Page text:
The Hand, the Hilt and the Heart.
Dusk shrouded the world in her indigo cloak
And Nature rested her brow.
The air hung thick with circumstance;
The perfect time was now.
He took one last fleeting moment
To study every last detail:
‘The hand, the hilt, the heart,’ he breathed,
And so he went, face gaunt and pale.
The key clicked softly, the boy trod lightly
Gone from his crime-induced cage,
But still, in the corner of his dank, dark cell,
Lay a body, set out on its stage.
He took the stairs by three, chanting as he went:
‘Hand, hilt, heart. Hand, hilt, heart.’
With every step, every pace through the courtyard,
His strength flourished within. Hand. Hilt. Heart.
In the dead of night he stole through the castle,
No noise but silence; he kept a wary eye.
He looked upon the resting villages
And long up into the deep, star laden sky:
‘O, what great a Kingdom Camelot,
It shall be truly mine,
As from my Lord’s timely passing,
The deed will have me to sign.’
He stepped through the kingly arch,
Inhaling the sweet scent of sleep,
And made gallant strides to the noble bed
With crisp linen, where blood soon would seep.
‘Hand,’ he breathed, taking the limp palm of his kin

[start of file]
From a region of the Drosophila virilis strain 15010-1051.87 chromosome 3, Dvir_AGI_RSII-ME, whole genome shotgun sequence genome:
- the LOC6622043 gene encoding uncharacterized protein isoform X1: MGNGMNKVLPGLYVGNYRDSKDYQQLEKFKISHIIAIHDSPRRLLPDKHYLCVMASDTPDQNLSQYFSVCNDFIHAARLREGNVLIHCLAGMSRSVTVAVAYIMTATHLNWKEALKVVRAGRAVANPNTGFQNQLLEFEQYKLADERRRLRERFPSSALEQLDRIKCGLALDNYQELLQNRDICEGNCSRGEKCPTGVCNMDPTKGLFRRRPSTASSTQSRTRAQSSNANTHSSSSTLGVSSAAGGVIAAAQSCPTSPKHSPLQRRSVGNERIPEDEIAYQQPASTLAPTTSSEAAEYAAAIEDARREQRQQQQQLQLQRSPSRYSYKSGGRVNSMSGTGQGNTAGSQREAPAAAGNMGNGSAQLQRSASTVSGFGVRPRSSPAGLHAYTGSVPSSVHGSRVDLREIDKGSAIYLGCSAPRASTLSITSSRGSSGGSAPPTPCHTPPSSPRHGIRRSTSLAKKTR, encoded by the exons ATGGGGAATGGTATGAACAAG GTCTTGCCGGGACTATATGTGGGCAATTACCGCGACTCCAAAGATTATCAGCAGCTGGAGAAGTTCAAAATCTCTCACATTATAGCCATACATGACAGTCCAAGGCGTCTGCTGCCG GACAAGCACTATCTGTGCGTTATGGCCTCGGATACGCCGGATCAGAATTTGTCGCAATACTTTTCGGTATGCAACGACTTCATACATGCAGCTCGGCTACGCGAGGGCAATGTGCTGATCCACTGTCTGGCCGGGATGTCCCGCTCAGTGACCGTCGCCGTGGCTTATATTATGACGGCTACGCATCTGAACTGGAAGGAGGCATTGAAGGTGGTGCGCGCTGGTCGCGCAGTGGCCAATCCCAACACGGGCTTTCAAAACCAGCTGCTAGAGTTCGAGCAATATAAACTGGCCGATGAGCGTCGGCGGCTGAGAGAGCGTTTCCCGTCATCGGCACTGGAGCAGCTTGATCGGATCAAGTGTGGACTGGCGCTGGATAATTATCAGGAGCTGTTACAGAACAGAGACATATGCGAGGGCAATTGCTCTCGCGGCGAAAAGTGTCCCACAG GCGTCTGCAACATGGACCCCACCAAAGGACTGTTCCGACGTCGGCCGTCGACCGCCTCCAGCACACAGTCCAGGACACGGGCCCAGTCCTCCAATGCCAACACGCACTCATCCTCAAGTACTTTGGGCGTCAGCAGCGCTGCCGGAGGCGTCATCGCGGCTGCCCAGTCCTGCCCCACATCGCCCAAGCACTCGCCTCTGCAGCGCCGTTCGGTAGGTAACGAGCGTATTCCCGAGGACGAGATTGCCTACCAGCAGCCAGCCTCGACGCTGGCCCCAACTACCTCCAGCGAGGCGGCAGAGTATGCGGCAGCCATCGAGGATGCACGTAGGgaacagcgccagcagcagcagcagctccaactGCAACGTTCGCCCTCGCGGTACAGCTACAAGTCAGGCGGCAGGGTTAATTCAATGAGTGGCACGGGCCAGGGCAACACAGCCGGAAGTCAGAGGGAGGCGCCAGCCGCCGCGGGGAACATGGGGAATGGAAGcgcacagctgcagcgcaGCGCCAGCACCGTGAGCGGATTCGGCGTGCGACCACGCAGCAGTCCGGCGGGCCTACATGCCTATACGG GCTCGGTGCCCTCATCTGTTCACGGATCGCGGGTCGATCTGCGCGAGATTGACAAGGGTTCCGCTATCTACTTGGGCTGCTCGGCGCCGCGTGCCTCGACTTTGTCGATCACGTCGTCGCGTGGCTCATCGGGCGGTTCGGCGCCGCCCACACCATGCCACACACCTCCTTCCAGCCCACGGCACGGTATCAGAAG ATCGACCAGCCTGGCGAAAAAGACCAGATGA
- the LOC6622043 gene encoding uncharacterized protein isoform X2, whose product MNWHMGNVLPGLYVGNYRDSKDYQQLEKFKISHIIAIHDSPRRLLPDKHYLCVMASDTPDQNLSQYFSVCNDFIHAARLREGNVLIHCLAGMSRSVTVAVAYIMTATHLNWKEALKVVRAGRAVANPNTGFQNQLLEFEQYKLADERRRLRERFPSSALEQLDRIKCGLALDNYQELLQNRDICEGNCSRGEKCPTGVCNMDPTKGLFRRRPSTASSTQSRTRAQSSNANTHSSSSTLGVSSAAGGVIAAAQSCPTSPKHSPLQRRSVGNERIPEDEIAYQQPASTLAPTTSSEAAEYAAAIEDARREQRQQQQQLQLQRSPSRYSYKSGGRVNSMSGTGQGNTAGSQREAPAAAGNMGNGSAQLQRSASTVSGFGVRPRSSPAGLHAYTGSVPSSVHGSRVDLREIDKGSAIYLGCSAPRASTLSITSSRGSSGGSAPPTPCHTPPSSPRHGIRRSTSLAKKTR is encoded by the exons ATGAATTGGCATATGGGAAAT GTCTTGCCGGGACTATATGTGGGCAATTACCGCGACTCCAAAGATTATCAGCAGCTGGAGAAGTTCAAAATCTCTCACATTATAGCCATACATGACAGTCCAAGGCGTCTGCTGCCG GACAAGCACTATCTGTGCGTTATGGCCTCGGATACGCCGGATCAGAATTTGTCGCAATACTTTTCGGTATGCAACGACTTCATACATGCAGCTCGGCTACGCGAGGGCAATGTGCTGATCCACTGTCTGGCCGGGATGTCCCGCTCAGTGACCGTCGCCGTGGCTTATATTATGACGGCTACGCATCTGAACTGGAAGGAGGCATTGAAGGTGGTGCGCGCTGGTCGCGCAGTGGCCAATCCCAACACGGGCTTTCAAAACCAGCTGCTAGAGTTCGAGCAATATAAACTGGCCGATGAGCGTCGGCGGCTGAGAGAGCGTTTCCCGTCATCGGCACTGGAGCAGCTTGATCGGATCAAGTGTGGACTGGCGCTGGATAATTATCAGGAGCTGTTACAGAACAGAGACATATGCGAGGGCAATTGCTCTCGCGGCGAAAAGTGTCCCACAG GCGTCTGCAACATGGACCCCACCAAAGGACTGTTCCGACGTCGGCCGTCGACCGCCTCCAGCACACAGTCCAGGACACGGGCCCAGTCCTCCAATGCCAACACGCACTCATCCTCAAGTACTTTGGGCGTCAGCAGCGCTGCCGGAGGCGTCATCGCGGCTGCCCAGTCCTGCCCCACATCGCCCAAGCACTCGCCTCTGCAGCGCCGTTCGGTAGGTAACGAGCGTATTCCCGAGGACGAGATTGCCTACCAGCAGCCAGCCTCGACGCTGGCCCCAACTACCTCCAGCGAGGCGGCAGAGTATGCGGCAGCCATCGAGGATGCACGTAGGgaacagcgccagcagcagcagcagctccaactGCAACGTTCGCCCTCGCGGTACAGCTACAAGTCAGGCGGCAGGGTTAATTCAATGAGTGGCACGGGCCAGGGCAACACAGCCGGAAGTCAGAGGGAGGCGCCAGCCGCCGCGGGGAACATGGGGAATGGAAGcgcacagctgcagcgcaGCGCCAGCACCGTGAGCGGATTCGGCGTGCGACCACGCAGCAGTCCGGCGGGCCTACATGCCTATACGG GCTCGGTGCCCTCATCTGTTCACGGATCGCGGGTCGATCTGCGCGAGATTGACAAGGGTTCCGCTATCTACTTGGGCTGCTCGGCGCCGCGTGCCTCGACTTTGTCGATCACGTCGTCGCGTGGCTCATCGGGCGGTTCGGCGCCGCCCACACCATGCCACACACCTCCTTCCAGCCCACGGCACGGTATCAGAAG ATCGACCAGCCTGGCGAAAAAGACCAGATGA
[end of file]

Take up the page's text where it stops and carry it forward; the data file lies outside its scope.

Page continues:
And stroking it around the sword.
‘For your identity, your power and authority.
Soon the crowds for me will hoard.’
‘Hilt,’ he said, guiding the sword ‘til it glinted,
Every ruby, in the moonlight.
‘For your wealth, your strength and bloodshed,
They shall be mine before the end of night.’
‘Heart,’ he cried, and plunged the sword
Deep through the King’s chest. Blood spit and spat.
‘For the humility, love, and respect for war
That a King needs, dear brother, but you do lack.’
He crept back, silent as he came,
And waited in his cell for day to unfold:
Their shock, their mourning, then the key turned,
‘Your brother has killed himself,’ he was told.
Despite being surrounded by sorrow and grief,
The boy could not supress a sly smile,
As the cold crown was placed upon his head,
He took great Kingdom Camelot, forever in denial.